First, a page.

The Oak Group was founded in 1975, and Steve Pearl, its president, joined in 1985. The original mission of the company was to improve dealer profits through consulting and quality products, and Pearl says that's still the company's primary goal today. What began as a consulting firm has grown to an organization that administers products on a national scale, with a mix of both a direct sales force and independent agent network.
Pearl himself brings that mix of skills and talents to the company, with a career that extends beyond the automotive industry. At one time he was a market maker at the Chicago Board Options Exchange (CBOE), and his first accounting job was in the audit and tax department of Price Waterhouse Coopers. "Our industry is a combination of sales, risk control and accountability," Pearl said. "The sales strength comes from my auto background, risk control comes from my time spent as a member of the CBOE and accountability comes from my background as a CPA with Prices Waterhouse Coopers. In life’s journey we are all a sum of our experiences, both our failures and our successes. I really can’t point to any one defining moment but I have had plenty of both success and failure."
Pearl says he strives to be the kind of leader he wants his people to emulate. He works, he noted, seven days a week, since as a business owner, there is no such thing as a day off — clients, suppliers and employees are always counting on him. "I try to lead from the front by living up to the ideals that we expect from all in the company," he noted. "If there is bad news to deliver, you do it yourself. Never be afraid of a challenge."Finding Success
Part of Oak Group's longevity comes from always being willing to look into new products. "Product ideas are brought to our attention through our clients' requests for new products, supplier solicitation and our own imagination," Pearl said. "We then have the products vetted for salability, profitability for the client and then safety and stability of the suppliers. The client and end consumer establish the ultimate success of any product."
He went on to say that most of The Oak Groups's best ideas and new product additions come from client requests. "If someone wants a product and coverage and we can find a profitable way to satisfy their need, we will do it." He attributes the company's long-term growth as a testament to that philosophy, of always putting the clients first. "Growth is certainly influenced by the cyclical nature of the auto, financial and insurance industries. To grow at a faster rate than these industries requires imagination in product development and delivery, as well as continued excellence in performance of client profit improvement."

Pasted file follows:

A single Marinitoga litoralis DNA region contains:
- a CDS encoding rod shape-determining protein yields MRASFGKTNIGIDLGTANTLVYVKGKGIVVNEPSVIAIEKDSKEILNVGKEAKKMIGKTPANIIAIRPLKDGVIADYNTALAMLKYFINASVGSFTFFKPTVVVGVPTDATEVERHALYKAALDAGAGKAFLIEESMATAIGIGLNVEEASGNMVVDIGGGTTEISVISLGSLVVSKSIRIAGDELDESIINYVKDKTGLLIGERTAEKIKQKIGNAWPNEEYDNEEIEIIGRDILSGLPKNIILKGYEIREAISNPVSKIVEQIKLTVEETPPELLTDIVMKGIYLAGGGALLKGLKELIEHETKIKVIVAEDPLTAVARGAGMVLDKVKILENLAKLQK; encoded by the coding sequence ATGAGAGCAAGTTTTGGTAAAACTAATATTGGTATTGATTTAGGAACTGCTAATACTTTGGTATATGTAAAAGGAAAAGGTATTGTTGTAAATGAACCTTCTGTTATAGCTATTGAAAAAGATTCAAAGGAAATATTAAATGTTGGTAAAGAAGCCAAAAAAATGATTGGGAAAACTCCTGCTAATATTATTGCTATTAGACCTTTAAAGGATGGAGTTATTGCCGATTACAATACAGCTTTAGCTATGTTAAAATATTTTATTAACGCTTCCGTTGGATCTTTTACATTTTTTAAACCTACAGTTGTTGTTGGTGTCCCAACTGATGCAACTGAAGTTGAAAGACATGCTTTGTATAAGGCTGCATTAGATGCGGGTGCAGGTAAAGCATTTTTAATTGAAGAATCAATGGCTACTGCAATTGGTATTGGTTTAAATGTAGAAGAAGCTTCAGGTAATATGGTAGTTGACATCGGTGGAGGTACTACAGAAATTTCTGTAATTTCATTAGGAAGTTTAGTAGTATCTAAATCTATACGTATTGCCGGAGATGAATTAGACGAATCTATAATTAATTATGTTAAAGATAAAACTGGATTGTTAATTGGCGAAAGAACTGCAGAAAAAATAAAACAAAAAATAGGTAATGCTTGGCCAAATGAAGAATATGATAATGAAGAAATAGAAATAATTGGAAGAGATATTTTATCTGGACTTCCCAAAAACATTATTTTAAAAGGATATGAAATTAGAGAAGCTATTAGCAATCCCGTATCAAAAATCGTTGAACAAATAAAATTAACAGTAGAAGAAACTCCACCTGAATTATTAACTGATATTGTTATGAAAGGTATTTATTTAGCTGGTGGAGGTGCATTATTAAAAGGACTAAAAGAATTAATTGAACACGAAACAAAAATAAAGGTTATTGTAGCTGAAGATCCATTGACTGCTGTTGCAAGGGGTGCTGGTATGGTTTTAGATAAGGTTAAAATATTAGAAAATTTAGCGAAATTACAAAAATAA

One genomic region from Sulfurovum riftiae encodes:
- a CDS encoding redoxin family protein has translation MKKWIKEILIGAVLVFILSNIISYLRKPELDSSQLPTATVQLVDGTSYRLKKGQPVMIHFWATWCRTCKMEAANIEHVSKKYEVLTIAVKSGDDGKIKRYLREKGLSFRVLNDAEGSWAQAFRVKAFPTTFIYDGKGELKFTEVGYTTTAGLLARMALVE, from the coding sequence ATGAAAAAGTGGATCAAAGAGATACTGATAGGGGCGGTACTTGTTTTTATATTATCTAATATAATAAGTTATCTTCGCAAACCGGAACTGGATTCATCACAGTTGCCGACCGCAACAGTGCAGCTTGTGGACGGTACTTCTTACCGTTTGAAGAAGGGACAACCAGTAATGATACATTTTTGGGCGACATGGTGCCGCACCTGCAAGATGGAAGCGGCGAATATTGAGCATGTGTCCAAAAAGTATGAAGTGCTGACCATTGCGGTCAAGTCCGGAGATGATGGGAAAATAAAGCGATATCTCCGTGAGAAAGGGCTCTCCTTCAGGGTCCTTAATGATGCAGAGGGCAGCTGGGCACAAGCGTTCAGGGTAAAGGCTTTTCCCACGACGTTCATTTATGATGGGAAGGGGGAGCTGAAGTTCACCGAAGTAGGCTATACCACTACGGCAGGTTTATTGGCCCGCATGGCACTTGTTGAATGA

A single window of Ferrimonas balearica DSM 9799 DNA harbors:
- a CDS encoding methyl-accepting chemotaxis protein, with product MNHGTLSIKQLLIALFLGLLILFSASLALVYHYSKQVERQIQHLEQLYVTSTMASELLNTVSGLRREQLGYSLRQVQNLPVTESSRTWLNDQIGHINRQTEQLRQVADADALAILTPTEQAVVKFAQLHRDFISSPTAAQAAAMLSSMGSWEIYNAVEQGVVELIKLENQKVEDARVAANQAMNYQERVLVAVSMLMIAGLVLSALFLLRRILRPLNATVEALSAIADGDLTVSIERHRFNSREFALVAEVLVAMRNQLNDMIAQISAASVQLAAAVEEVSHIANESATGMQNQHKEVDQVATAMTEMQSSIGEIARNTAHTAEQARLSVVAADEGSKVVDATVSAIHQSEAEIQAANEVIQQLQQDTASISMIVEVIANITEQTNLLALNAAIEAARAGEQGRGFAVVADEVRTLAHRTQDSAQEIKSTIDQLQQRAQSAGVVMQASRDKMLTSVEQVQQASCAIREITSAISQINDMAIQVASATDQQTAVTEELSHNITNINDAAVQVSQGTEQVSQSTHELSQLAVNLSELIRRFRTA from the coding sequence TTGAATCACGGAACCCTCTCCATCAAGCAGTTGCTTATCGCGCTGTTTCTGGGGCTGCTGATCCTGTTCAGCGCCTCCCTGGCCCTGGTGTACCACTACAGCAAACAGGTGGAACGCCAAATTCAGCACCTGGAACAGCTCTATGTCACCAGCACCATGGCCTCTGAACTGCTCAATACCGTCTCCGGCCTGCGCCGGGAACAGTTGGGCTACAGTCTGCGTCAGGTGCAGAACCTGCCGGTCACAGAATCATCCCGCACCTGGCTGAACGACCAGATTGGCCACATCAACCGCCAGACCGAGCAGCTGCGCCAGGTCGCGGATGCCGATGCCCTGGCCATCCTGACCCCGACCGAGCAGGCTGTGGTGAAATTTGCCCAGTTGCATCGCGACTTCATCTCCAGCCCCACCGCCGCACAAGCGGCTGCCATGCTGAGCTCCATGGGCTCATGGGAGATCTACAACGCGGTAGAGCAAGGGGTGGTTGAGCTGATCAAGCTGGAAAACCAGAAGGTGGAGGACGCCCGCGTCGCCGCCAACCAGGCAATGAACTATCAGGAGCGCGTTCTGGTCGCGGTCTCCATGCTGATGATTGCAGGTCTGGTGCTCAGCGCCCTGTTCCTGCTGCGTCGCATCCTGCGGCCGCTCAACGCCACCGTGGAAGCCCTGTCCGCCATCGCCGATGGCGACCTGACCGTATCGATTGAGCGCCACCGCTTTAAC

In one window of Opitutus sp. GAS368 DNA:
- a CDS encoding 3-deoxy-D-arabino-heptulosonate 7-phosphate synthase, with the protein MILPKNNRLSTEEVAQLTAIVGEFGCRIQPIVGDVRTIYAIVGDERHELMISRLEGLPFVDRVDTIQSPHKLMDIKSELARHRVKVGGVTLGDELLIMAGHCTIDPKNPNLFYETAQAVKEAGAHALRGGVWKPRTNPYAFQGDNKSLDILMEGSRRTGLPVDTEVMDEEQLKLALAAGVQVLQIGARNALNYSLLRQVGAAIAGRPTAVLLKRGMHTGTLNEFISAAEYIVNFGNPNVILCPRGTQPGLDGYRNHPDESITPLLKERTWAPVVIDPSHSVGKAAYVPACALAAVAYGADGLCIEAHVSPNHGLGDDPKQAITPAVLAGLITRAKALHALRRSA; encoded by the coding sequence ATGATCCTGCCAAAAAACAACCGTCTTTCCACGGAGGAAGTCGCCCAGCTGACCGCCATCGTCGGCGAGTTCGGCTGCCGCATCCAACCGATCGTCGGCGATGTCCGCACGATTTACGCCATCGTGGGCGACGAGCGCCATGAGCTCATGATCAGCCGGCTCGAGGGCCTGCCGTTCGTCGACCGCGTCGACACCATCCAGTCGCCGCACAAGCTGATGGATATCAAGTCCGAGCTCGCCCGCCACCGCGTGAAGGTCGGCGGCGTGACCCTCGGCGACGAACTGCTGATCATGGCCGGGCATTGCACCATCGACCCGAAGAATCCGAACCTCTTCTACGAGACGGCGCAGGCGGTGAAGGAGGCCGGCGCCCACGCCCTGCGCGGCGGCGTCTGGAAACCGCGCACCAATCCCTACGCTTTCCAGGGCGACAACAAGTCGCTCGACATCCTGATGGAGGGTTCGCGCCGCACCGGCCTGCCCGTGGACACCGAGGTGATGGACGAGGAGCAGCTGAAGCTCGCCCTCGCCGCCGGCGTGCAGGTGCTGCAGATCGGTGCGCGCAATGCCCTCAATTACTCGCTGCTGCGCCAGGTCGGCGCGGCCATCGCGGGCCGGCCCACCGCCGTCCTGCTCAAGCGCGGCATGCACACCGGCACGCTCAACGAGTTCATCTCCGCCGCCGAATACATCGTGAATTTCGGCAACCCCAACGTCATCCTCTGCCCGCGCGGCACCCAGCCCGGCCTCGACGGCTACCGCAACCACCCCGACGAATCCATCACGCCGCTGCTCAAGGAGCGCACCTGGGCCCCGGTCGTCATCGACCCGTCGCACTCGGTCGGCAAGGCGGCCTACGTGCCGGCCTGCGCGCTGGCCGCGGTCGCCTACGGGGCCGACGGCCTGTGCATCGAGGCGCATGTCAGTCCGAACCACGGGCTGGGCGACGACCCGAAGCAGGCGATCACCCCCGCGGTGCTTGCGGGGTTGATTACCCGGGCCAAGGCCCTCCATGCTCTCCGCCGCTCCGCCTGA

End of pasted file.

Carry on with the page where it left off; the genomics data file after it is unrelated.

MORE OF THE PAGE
His recipe for success isn't difficult, he noted, it just requires being willing to stick with it. "The hardest part of starting in our industry is staying power. Because so much of the industry is based on relationship and stability, the client needs to know that you are going to be there for them. So many people start and give up when success could be right around the corner. Our experience is that it could take a year to become established. Obviously you also have to have talent to assist the client obtain the goal of increased profitability, and the ego to withstand the constant rejection until a base of business is built. So staying power is both financial and emotional. The rewards are great though in both areas. Clients properly serviced do not leave. The Oak Group has clients that have been with us from 1975, and the vast majority have been with us for decades.
"Never leave someone hanging," he continued. "If someone asks for something, be it a product or a favor, get back to them promptly, even if it isn’t the answer they want to hear. When I am asked 'what should I tell the client' when there is a problem, I always reply 'when in doubt tell the truth. If you try and make something up it doesn’t work.' When trading options on the CBOE you had to live by your word. We would trade millions of dollars of contracts on your word, no written contracts. Lie once and you were done, no one would trade with you. One of the primary rules we have in our company is that everyone knows it’s okay to make a mistake, but it isn’t okay to hide it. We want to know about everyone’s mistakes so we can help train, but, just as important, so we can install internal controls so it will not happen again."